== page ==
The issue of restrictive/non-restrictive information does come into play here, and other answers give a good account of it. Here are a couple instances, though, of how each phrase could be grammatical.
1) The book The Odyssey by Homer is set against the backdrop of the Trojan War.
You do not need commas here because the book title is essential information. Homer wrote two books that are set against the backdrop of the Trojan War, and you need to specify the Odyssey to your audience.
2) The book, The Odyssey, by Homer is set in the ten years following the Trojan War during Odysseus's journey home.
You need commas here because this information is non-essential or parenthetical information. We know which book you're describing without you naming it. Thus, furnishing the title is something extra.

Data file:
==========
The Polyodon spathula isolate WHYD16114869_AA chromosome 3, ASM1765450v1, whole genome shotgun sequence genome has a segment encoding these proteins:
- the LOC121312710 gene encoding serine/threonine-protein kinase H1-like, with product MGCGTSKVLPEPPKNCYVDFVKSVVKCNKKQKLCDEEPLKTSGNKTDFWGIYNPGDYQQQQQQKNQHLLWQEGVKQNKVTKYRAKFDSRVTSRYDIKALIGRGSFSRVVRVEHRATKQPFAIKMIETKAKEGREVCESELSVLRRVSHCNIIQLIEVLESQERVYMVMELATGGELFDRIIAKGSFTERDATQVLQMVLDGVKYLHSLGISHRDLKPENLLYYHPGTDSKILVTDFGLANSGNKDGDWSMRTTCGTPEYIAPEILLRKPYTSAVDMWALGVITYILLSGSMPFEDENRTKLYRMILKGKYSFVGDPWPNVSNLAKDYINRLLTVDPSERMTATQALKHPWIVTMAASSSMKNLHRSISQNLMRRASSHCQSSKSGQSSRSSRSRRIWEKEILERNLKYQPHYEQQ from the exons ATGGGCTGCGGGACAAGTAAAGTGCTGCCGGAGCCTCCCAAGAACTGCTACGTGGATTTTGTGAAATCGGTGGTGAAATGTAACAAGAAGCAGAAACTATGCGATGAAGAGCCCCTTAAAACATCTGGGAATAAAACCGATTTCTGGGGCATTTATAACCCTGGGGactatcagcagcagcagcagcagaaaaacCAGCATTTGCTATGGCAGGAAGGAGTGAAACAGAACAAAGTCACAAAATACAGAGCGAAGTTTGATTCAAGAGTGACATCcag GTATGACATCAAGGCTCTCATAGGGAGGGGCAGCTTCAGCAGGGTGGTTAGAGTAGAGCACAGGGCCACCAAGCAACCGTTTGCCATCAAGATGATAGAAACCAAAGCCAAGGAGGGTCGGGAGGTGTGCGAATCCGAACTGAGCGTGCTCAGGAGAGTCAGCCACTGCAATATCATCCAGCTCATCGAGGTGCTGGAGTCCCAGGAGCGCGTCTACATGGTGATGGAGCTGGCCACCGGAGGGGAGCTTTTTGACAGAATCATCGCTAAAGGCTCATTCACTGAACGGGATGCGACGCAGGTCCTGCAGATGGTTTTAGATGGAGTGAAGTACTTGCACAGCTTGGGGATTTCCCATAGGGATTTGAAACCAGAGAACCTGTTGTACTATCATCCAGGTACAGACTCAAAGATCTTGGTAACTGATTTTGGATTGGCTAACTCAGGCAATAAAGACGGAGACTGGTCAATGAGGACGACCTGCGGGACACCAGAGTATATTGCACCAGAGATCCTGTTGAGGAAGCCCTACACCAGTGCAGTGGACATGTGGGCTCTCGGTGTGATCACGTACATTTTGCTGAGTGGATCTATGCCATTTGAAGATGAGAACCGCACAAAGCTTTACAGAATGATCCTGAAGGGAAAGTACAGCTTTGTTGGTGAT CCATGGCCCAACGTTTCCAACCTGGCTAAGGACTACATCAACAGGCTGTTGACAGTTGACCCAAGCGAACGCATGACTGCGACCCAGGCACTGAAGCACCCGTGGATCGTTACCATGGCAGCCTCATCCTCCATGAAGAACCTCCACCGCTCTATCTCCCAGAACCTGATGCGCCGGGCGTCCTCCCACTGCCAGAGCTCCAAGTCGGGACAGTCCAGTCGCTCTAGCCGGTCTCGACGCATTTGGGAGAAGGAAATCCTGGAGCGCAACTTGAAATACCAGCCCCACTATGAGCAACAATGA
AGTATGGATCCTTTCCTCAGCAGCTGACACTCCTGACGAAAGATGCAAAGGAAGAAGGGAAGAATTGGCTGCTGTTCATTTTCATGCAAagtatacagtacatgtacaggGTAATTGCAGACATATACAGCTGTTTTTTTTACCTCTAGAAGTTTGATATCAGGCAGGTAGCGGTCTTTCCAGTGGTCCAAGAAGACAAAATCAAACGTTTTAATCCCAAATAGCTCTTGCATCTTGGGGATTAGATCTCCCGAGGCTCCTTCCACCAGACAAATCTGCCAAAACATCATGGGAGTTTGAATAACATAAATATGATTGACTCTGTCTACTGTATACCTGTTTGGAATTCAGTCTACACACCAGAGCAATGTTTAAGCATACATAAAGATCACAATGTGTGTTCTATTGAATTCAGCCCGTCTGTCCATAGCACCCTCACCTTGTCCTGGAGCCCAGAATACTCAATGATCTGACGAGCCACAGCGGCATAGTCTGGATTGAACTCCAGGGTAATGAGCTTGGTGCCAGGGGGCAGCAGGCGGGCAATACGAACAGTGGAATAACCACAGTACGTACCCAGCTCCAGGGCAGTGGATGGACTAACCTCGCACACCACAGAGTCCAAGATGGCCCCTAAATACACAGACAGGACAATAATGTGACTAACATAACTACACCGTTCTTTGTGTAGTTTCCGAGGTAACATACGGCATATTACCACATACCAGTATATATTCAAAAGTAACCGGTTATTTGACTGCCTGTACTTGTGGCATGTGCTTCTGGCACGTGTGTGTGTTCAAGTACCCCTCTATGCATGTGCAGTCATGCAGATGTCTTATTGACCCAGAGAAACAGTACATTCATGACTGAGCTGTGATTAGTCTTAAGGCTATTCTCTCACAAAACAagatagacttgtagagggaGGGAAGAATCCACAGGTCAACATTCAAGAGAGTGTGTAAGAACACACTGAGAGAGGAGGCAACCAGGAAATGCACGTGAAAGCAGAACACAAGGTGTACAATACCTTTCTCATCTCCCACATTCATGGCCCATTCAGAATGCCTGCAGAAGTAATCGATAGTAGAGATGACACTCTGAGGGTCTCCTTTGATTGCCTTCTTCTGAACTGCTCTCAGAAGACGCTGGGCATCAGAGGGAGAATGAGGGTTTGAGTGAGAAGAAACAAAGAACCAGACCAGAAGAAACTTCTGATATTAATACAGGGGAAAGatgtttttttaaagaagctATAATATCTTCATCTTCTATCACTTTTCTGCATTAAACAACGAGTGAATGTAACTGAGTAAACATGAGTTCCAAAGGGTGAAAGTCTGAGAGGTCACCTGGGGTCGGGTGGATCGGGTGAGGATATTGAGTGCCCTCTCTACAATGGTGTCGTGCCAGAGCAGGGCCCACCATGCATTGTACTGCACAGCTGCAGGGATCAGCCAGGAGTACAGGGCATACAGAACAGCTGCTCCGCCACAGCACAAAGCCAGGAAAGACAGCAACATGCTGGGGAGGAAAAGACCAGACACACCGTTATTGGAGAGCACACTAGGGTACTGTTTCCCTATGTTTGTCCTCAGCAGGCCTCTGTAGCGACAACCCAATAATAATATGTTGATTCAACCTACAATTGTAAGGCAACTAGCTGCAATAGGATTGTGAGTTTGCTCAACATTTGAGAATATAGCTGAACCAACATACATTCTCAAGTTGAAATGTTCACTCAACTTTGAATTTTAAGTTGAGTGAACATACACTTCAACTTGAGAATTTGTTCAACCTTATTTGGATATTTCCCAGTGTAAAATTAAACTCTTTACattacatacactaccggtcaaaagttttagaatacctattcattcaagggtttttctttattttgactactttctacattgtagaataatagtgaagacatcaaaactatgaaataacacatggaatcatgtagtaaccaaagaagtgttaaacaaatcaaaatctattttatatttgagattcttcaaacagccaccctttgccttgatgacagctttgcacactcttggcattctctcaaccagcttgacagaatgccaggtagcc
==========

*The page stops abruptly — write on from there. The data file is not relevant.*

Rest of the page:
The second example, to me, sounds redundant out of context, but it mimics speech patterns that you might hear in a discussion on The Odyssey. In this sense, the commas serve as pauses around the book, providing emphasis. But only incidentally. Their purpose is to separate information that is not inextricably linked.